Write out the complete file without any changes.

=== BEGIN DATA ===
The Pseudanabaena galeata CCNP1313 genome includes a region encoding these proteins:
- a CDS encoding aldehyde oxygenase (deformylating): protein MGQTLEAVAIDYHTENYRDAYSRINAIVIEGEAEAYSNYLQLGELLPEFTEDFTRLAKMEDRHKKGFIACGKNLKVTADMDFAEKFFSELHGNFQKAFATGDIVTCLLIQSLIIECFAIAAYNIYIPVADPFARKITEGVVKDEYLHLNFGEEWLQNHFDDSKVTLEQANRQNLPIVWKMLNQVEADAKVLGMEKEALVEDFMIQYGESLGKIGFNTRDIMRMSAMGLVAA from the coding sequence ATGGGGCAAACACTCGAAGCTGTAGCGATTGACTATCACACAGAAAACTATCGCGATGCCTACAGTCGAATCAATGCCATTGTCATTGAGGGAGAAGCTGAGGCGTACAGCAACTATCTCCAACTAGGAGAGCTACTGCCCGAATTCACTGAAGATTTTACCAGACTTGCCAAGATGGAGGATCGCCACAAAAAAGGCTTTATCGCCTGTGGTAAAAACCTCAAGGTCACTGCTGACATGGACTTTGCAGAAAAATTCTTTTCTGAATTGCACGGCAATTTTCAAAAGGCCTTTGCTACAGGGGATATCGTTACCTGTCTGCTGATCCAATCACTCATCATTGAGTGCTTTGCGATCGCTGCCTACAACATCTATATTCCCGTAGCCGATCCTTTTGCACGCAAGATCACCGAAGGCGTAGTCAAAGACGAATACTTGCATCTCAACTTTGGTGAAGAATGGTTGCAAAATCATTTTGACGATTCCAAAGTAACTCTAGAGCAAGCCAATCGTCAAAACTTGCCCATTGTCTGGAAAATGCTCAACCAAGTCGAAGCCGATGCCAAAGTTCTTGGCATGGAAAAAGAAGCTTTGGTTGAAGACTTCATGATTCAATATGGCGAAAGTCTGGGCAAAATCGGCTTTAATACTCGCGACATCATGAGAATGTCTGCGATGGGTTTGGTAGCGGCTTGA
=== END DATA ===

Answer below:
The Pseudanabaena galeata CCNP1313 genome includes a region encoding these proteins:
- a CDS encoding aldehyde oxygenase (deformylating): protein MGQTLEAVAIDYHTENYRDAYSRINAIVIEGEAEAYSNYLQLGELLPEFTEDFTRLAKMEDRHKKGFIACGKNLKVTADMDFAEKFFSELHGNFQKAFATGDIVTCLLIQSLIIECFAIAAYNIYIPVADPFARKITEGVVKDEYLHLNFGEEWLQNHFDDSKVTLEQANRQNLPIVWKMLNQVEADAKVLGMEKEALVEDFMIQYGESLGKIGFNTRDIMRMSAMGLVAA from the coding sequence ATGGGGCAAACACTCGAAGCTGTAGCGATTGACTATCACACAGAAAACTATCGCGATGCCTACAGTCGAATCAATGCCATTGTCATTGAGGGAGAAGCTGAGGCGTACAGCAACTATCTCCAACTAGGAGAGCTACTGCCCGAATTCACTGAAGATTTTACCAGACTTGCCAAGATGGAGGATCGCCACAAAAAAGGCTTTATCGCCTGTGGTAAAAACCTCAAGGTCACTGCTGACATGGACTTTGCAGAAAAATTCTTTTCTGAATTGCACGGCAATTTTCAAAAGGCCTTTGCTACAGGGGATATCGTTACCTGTCTGCTGATCCAATCACTCATCATTGAGTGCTTTGCGATCGCTGCCTACAACATCTATATTCCCGTAGCCGATCCTTTTGCACGCAAGATCACCGAAGGCGTAGTCAAAGACGAATACTTGCATCTCAACTTTGGTGAAGAATGGTTGCAAAATCATTTTGACGATTCCAAAGTAACTCTAGAGCAAGCCAATCGTCAAAACTTGCCCATTGTCTGGAAAATGCTCAACCAAGTCGAAGCCGATGCCAAAGTTCTTGGCATGGAAAAAGAAGCTTTGGTTGAAGACTTCATGATTCAATATGGCGAAAGTCTGGGCAAAATCGGCTTTAATACTCGCGACATCATGAGAATGTCTGCGATGGGTTTGGTAGCGGCTTGA